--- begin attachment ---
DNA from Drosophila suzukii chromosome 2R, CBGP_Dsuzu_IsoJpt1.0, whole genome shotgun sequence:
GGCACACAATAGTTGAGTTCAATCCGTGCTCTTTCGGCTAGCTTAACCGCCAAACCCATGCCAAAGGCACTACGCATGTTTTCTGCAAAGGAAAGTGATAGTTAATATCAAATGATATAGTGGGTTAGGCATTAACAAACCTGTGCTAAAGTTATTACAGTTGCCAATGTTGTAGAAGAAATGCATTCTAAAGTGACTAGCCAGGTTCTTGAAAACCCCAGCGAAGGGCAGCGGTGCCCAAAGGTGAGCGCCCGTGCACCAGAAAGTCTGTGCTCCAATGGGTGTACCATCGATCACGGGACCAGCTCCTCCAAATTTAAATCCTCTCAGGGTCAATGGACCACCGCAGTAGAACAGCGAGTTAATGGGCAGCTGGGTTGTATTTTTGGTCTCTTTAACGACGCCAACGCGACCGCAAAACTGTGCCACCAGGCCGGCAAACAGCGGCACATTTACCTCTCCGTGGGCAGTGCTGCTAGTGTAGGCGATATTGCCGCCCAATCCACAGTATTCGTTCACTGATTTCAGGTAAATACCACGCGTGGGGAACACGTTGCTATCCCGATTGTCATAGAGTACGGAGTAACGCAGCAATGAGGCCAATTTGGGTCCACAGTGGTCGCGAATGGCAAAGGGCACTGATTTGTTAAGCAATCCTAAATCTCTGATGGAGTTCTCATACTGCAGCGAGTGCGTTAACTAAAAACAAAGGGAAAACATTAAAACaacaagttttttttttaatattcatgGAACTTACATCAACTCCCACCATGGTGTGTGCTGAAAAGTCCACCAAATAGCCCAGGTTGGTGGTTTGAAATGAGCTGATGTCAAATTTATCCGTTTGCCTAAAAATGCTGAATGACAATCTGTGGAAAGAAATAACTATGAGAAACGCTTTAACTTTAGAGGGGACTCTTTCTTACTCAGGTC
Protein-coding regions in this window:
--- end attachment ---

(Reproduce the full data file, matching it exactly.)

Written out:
DNA from Drosophila suzukii chromosome 2R, CBGP_Dsuzu_IsoJpt1.0, whole genome shotgun sequence:
GGCACACAATAGTTGAGTTCAATCCGTGCTCTTTCGGCTAGCTTAACCGCCAAACCCATGCCAAAGGCACTACGCATGTTTTCTGCAAAGGAAAGTGATAGTTAATATCAAATGATATAGTGGGTTAGGCATTAACAAACCTGTGCTAAAGTTATTACAGTTGCCAATGTTGTAGAAGAAATGCATTCTAAAGTGACTAGCCAGGTTCTTGAAAACCCCAGCGAAGGGCAGCGGTGCCCAAAGGTGAGCGCCCGTGCACCAGAAAGTCTGTGCTCCAATGGGTGTACCATCGATCACGGGACCAGCTCCTCCAAATTTAAATCCTCTCAGGGTCAATGGACCACCGCAGTAGAACAGCGAGTTAATGGGCAGCTGGGTTGTATTTTTGGTCTCTTTAACGACGCCAACGCGACCGCAAAACTGTGCCACCAGGCCGGCAAACAGCGGCACATTTACCTCTCCGTGGGCAGTGCTGCTAGTGTAGGCGATATTGCCGCCCAATCCACAGTATTCGTTCACTGATTTCAGGTAAATACCACGCGTGGGGAACACGTTGCTATCCCGATTGTCATAGAGTACGGAGTAACGCAGCAATGAGGCCAATTTGGGTCCACAGTGGTCGCGAATGGCAAAGGGCACTGATTTGTTAAGCAATCCTAAATCTCTGATGGAGTTCTCATACTGCAGCGAGTGCGTTAACTAAAAACAAAGGGAAAACATTAAAACaacaagttttttttttaatattcatgGAACTTACATCAACTCCCACCATGGTGTGTGCTGAAAAGTCCACCAAATAGCCCAGGTTGGTGGTTTGAAATGAGCTGATGTCAAATTTATCCGTTTGCCTAAAAATGCTGAATGACAATCTGTGGAAAGAAATAACTATGAGAAACGCTTTAACTTTAGAGGGGACTCTTTCTTACTCAGGTC
Protein-coding regions in this window: